As an addendum to his recent review of Dragomino, board game critic Keith Law recommends the best board games for the youngest players.
I admit I haven’t played as many good board games for kids aged 6 and younger than I have games for older players, especially since that niche is even newer than the Eurogame craze itself, but I’ve tried a handful and here are some I regularly recommend to readers.
Friends of a Feather is the best for the youngest players; I have played this with a 3-year-old, more than once, and they were always able to play along. There’s a deck of feather cards in four colors, as well as some wilds showing all the colors. Each player has a paddle into which they will insert feathers as they gather them, with the goal of collecting as many feathers of their own color—including wilds—as they can. You can take from the four on display, or trade in two from your hand. While there’s a winner, it’s the kind of game you can just play for the fun of it, especially since the scores at the end will all be quite close.
The feather theme in these first two games is a coincidence. A game of memory (or Concentration, if you’re of a certain age), Chicken Cha Cha Cha has two sets of tiles—a dozen octagonal ones, and two dozen ovals. Each octagon shows a picture of something related to chickens, such as chicks, feathers, eggs, or worms. The same image appears on two ovals. The ovals are all placed face-down at the start of the game, while the octagons form a face-up ring around the ovals. On your turn, you will move your chicken to the next octagon, and then try to uncover both ovals showing that image. If you find the match, you go again; if not, your turn ends. Each player starts with one tail feather in their chicken, and if you pass another player on the track, you get to swipe their feather. If you collect all players’ feathers, you win. Although the box suggests this game is good for kids aged 4 and up, I think the memory aspect of it asks too much of players that young, and that 6+ is probably a better guide.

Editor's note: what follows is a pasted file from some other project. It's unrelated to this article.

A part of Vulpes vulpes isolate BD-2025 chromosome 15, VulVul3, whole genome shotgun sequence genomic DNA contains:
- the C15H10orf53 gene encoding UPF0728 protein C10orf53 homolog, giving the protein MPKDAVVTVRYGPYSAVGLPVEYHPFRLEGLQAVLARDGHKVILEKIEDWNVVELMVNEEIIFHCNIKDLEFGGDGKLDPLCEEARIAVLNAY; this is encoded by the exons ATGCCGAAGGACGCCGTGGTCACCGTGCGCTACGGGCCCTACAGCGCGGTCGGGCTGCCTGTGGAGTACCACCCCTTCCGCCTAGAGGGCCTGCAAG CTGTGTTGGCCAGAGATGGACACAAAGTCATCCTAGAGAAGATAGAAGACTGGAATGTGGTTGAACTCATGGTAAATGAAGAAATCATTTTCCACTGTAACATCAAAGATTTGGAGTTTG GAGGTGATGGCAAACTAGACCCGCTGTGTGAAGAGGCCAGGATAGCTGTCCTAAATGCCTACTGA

This game is great for kids as young as 4, and more than good enough to keep older players engaged for its brief duration. As I wrote in my review, “Dragomino reimagines the original game in an entirely new way, keeping the domino shapes and the terrain-matching elements of Kingdomino, removing what would likely be the hardest part for a child to understand, and adding a set of rewards with a little bit of luck to help level the playing field between older and younger players. It’s a model for other designers who want to take their more sophisticated games downstream to let gamers play with their youngest children, siblings, or relatives.”
A brilliant cooperative deduction game suitable for players as young as 5, Outfoxed mixes in some dice-rolling and the fun of moving your pieces around the board, asking players to work together to figure out which fox is the culprit before the fox token manages to traverse the board. The game has a clever device into which you’ll place clue tokens to see if the culprit has the particular item or piece of clothing you’ve uncovered, after which you can eliminate some of the visible (face-up) suspects around the board. I also like Hoot Owl Hoot!, from the same designer as the Spiel-winning game Qwirkle, for another cooperative game for younger players.
I think Days of Wonder did a masterful job with this one, extending their most popular line for the younger crowd with two games, one for the USA and one for Europe. These games borrow all the main mechanics from the original Ticket to Ride games—collect train cards in different colors and match them to place trains on tracks between cities on the map—but simplifies everything with shorter routes to complete, fewer cities, and a shorter game overall. There’s also a coast-to-coast bonus if you connect the east and west coasts in the U.S. game. And it would be a very easy matter to graduate a young player from the First Journey game to the main Ticket to Ride, perhaps stopping with one of the three small Ticket to Ride games (New York, London, and the new Amsterdam game) in between.
Keith Law is the author of The Inside Game and Smart Baseball and a senior baseball writer for The Athletic. You can find his personal blog the dish, covering games, literature, and more, at meadowparty.com/blog.